Pied Imperial-pigeon feeding on fruits of Ceram and Alexandra Palms

on 21st November 2015

On 12th July at 1800 hours, two Pied Imperial-pigeons (Ducula bicolor) flew silently to the same Alexandra Palm (Archontophoenix alexandrae) that was visited by three of them two days earlier (above). One flew off about a minute later. The other remained for another two minutes. During these three minutes the second imperial-pigeon frantically picked and swallowed a total of 34 fruits (below).

Flying from the Alexandra Palm, the second imperial-pigeon landed on the nearby Ceram Palm (Rhopaloblaste ceramica). Apparently the other bird was already there. Unlike the hectic feeding earlier, they took their time choosing and picking the fruits. These larger fruits were also swallowed whole (below).

The pair remained on the Ceram Palm for about 3.5 minutes before flying off. One of the imperial-pigeons swallowed a total of 8 fruits while the other only 3 (as it arrived earlier it must have swallowed a few more but this was not observed) and discarded a few that landed near to where I was standing below. On examining the discarded fruits, I found that much of their outer layer of pulp had already been removed earlier by other birds.

Based on ten fallen fruits collected from beneath each palm, the mean weight and dimensions of the Ceram Palm (above) are 50g and 30x20x18mm while those of Alexandra Palm (below) are 5g and 13x11x11mm. In term of weight, the former is about ten times heavier.

It can be assumed that after flying from the Ceram Palm, both imperial-pigeons would soon regurgitate the many seeds that were swallowed earlier – see HERE and HERE.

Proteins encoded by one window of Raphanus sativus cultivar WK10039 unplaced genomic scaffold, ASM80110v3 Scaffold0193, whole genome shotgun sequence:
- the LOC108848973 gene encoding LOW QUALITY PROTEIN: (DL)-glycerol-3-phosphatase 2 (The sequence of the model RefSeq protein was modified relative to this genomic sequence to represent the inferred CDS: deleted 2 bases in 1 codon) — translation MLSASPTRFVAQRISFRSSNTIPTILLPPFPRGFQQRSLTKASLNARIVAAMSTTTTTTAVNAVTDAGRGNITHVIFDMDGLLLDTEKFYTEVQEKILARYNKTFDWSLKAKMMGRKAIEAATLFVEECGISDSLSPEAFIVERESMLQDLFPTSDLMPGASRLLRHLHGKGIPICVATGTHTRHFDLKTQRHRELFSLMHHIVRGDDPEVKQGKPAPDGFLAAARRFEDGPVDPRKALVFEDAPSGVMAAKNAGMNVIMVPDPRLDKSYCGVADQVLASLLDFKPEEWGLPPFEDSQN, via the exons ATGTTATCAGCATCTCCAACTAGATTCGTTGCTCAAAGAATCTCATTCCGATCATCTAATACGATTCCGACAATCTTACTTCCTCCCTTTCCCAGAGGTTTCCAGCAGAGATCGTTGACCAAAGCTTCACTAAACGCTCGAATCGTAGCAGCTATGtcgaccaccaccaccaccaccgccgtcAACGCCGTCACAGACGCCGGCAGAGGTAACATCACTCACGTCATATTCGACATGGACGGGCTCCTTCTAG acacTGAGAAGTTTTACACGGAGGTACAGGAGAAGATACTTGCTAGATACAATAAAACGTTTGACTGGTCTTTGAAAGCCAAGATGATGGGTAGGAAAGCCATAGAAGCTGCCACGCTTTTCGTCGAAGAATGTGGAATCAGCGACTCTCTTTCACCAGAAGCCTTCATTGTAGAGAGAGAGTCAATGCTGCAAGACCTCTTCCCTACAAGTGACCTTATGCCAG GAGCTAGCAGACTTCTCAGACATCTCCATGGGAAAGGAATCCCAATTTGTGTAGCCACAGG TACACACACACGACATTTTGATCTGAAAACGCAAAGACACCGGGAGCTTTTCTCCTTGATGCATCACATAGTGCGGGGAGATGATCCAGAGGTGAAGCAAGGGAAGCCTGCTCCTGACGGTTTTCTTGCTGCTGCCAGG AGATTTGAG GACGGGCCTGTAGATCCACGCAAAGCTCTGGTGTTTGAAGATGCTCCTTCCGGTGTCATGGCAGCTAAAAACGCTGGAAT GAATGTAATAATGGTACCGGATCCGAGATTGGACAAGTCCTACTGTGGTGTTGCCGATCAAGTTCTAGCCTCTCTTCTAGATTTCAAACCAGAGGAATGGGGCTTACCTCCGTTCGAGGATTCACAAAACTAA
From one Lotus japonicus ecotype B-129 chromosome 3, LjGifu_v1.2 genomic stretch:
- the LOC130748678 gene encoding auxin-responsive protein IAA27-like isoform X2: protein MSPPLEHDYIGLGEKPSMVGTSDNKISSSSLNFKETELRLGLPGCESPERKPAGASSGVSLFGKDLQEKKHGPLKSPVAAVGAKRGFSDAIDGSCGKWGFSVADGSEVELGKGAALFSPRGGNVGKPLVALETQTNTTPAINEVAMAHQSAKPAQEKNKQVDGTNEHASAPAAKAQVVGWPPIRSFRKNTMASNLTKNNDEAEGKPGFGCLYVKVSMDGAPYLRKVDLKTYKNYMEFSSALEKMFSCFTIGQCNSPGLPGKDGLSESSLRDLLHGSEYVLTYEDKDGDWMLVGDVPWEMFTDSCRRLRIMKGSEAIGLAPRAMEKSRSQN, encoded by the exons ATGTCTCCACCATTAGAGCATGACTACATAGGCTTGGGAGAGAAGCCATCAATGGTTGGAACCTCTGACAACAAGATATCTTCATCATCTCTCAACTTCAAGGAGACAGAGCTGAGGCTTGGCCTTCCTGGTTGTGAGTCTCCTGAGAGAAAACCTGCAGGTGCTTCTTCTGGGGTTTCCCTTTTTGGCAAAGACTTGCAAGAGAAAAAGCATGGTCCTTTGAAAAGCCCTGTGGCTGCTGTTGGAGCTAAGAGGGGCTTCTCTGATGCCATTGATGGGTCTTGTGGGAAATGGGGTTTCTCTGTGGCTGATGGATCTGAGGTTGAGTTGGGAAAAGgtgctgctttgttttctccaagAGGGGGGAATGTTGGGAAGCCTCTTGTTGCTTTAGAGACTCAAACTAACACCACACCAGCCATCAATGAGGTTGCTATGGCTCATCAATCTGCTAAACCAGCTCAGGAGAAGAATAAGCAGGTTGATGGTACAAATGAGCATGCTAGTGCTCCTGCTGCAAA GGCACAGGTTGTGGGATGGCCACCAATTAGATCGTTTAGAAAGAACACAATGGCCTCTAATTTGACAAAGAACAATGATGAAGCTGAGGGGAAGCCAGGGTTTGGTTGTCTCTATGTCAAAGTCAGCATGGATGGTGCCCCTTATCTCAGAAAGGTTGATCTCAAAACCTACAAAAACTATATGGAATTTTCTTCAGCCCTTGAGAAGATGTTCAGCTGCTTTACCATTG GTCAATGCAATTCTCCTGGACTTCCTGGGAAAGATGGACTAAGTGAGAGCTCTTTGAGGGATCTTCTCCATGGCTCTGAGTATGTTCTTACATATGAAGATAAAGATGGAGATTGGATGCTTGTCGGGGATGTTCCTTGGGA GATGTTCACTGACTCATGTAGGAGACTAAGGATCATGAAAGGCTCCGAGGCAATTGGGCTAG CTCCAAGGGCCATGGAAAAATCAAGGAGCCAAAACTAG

YC Wee
November 2015

If you like this post please tap on the Like button at the left bottom of page. Any views and opinions expressed in this article are solely those of the authors/contributors, and are not endorsed by the Lee Kong Chian Natural History Museum (LKCNHM, NUS) or its affiliated institutions. Readers are encouraged to use their discretion before making any decisions or judgements based on the information presented.

YC Wee

Dr Wee played a significant role as a green advocate in Singapore through his extensive involvement in various organizations and committees: as Secretary and Chairman for the Malayan Nature Society (Singapore Branch), and with the Nature Society (Singapore) as founding President (1978-1995). He has also served in the Nature Reserve Board (1987-1989), Nature Reserves Committee (1990-1996), National Council on the Environment/Singapore Environment Council (1992-1996), Work-Group on Nature Conservation (1992) and Inter-Varsity Council on the Environment (1995-1997). He is Patron of the Singapore Gardening Society and was appointed Honorary Museum Associate of the Lee Kong Chian Natural History Museum (LKCNHM) in 2012. In 2005, Dr Wee started the Bird Ecology Study Group. With more than 6,000 entries, the website has become a valuable resource consulted by students, birdwatchers and researchers locally and internationally. The views and opinions expressed in this article are his own, and do not represent those of LKCNHM, the National University of Singapore or its affiliated institutions.

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